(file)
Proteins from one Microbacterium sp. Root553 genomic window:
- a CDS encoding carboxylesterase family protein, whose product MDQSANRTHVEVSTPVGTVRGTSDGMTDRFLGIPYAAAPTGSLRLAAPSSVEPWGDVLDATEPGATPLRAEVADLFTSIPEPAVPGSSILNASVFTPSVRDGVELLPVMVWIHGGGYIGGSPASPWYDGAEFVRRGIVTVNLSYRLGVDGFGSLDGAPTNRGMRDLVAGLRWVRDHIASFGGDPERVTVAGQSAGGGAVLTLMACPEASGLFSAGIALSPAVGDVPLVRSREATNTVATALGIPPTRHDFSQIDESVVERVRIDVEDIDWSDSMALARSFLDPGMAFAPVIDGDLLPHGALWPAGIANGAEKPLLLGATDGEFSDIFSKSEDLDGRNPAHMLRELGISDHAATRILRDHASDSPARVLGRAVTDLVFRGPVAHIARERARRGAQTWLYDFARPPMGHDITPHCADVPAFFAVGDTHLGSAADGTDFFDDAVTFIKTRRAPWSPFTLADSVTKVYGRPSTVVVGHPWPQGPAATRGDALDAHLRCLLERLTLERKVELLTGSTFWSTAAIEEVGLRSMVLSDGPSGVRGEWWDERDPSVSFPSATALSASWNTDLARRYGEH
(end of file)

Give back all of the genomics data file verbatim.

Proteins from one Microbacterium sp. Root553 genomic window:
- a CDS encoding carboxylesterase family protein, whose product MDQSANRTHVEVSTPVGTVRGTSDGMTDRFLGIPYAAAPTGSLRLAAPSSVEPWGDVLDATEPGATPLRAEVADLFTSIPEPAVPGSSILNASVFTPSVRDGVELLPVMVWIHGGGYIGGSPASPWYDGAEFVRRGIVTVNLSYRLGVDGFGSLDGAPTNRGMRDLVAGLRWVRDHIASFGGDPERVTVAGQSAGGGAVLTLMACPEASGLFSAGIALSPAVGDVPLVRSREATNTVATALGIPPTRHDFSQIDESVVERVRIDVEDIDWSDSMALARSFLDPGMAFAPVIDGDLLPHGALWPAGIANGAEKPLLLGATDGEFSDIFSKSEDLDGRNPAHMLRELGISDHAATRILRDHASDSPARVLGRAVTDLVFRGPVAHIARERARRGAQTWLYDFARPPMGHDITPHCADVPAFFAVGDTHLGSAADGTDFFDDAVTFIKTRRAPWSPFTLADSVTKVYGRPSTVVVGHPWPQGPAATRGDALDAHLRCLLERLTLERKVELLTGSTFWSTAAIEEVGLRSMVLSDGPSGVRGEWWDERDPSVSFPSATALSASWNTDLARRYGEH